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The pursuit of the Great Pumpkin among Rhode Island gardeners becomes the passion of Texas-based Wall Street Journal bureau chief Warren in this gently ironic, thoroughly engaging work. Growing the world's heaviest pumpkin (the record tops around 1,500 pounds) has become an international sport, requiring full-time planning and cultivation, and amply rewarded in prizes at fairs and in TV appearances. Warren focuses on a group of winners among the Rhode Island club of growers, led by father and son duo Dick and Ron Wallace, who live south of Providence. She follows their fastidious planning over the 2006 growing season, from early tilling of a new patch of land (they burned out the old patch by pouring in too many supplements and fertilizers) to careful selection of seeds from previous monster prizewinners via online auctions, then germinating seedlings in an incubation chamber; this is followed by a strict planting, culling, watering and fertilizing schedule. While wives feel neglected, the men obsessively care for their pumpkin patches, coaxing the behemoths to amass 30 pounds a day at peak growth, and fending off destroyers such as deer, foaming stump slime and cracks in the shell. Each of these growers shares tales of heartbreak, but Warren peaks the anticipation with the big fall weigh-ins, lending a humorous, poignant touch to this hearty gardener's tale. (Sept.)
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It's not only Charles Schulz's Linus who waits every year for a Great Pumpkin to come along. All over the country, from Rhode Island to California, Ohio to Washington, legions of men (and not a few women) eagerly anticipate great pumpkins of their ownliterally. Audacious, obsessive gardeners, they have dreamed and planned, watered and weeded, pruned and fertilized, coddled and agonized over a bumper crop of pumpkins, hoping to nurture one worthy of "world's largest" honors. To do that, it will have to weigh in at close to 1,500 pounds and approximate a Volkswagen Beetle in girth. Accompanying father-and-son pumpkin growers and competitors Dick and Ron Wallace throughout a roller-coaster season, Warren experiences it all, from foaming slime to marauding mice. As bank accounts dwindle and ulcers blossom, Warren's hilarious yet enlightening exposé reveals why and how these passionate, peculiar, and painstaking pumpkin growers are willing to put it all on the line for one bigone very bigpayoff. Haggas, CarolSee all Editorial Reviews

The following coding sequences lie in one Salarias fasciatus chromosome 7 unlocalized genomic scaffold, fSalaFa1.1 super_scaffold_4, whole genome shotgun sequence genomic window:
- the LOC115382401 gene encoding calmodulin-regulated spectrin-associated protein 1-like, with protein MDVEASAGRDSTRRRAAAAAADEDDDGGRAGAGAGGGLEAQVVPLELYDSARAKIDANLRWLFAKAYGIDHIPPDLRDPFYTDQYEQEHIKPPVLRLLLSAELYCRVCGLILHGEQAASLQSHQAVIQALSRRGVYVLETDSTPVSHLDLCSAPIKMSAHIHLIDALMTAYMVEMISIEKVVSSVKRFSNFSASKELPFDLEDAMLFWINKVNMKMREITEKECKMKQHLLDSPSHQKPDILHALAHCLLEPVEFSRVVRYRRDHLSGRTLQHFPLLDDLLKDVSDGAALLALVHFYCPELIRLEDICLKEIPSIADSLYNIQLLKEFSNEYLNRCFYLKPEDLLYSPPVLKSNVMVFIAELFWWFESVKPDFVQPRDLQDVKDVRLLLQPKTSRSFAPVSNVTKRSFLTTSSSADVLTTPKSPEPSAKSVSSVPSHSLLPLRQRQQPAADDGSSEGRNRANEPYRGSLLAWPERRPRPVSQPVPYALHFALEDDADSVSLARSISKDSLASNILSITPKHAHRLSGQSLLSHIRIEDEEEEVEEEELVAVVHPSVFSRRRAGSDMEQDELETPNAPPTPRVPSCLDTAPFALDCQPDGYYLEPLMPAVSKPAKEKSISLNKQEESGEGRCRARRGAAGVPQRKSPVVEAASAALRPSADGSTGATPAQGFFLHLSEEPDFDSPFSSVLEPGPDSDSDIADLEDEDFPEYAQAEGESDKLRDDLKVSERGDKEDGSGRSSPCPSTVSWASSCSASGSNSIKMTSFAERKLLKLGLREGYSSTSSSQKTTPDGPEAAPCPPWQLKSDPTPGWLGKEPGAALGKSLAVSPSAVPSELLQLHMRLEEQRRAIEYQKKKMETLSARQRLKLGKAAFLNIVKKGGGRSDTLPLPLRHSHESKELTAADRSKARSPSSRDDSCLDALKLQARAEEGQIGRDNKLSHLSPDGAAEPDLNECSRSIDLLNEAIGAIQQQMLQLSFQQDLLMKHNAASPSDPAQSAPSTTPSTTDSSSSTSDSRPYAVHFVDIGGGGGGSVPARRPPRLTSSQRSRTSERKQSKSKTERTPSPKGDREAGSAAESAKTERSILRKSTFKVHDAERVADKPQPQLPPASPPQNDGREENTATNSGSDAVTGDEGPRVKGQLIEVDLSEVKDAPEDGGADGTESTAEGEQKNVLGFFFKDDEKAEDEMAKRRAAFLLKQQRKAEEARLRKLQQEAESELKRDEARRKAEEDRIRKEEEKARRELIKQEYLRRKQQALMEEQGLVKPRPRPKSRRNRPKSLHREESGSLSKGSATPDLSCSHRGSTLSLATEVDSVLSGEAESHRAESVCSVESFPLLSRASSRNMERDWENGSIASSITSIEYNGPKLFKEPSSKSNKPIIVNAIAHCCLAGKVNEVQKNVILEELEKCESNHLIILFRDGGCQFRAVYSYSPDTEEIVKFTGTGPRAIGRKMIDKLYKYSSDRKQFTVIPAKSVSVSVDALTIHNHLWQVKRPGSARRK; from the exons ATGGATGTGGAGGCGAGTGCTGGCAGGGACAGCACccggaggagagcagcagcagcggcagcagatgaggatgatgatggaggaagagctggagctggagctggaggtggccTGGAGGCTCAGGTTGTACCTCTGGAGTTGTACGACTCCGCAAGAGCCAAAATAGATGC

This book is for anyone who grows pumpkins,either for fun or profit(small scale).The trials and tribulations of growing
mega pumpkins makes this book a nail biter.Honest. Read more
I have wished for a very, very large pumpkin all my life. This is a wonder story, not only full of advice but full of ideas.Published on July 1, 2013 by pat
I am very disappointed in this book. I planned on giving it as a gift with some seeds, but the jacket of the book is spotted to the point that I cannot give it as a gift. Read morePublished on December 12, 2012 by Christy
I found this true story incredibly fascinating. In a way, it reminded me of the Orchid Thief, by drawing me into a subculture I never knew existed, where otherwise ordinary people... Read morePublished on October 10, 2012 by John C.
I grew my first Dill pumpkin last year. I started my pumpkins sometime in June and in only 1 square foot of land as a joke to harass my mother at her house.... Read morePublished on May 15, 2012 by Bean Slap
A great book for anyone interested in the hobby/sport/profession of giant pumpkin growing. As you read, not only is the history of giant growing revealed but methods used to go... Read morePublished on February 12, 2010 by L. Weston
Wall Street Journal bureau chief Susan Warren follows one year in the life (weigh in to weigh in) of father and son pumpkin growing duo Dick and Ron Wallace in their (not... Read morePublished on November 20, 2009 by The Itsy Bitsy
Here you will find it unbelievable that some people have so much time on their hands to study this oddity of growing giant squashes. Read morePublished on July 8, 2009 by Anonymous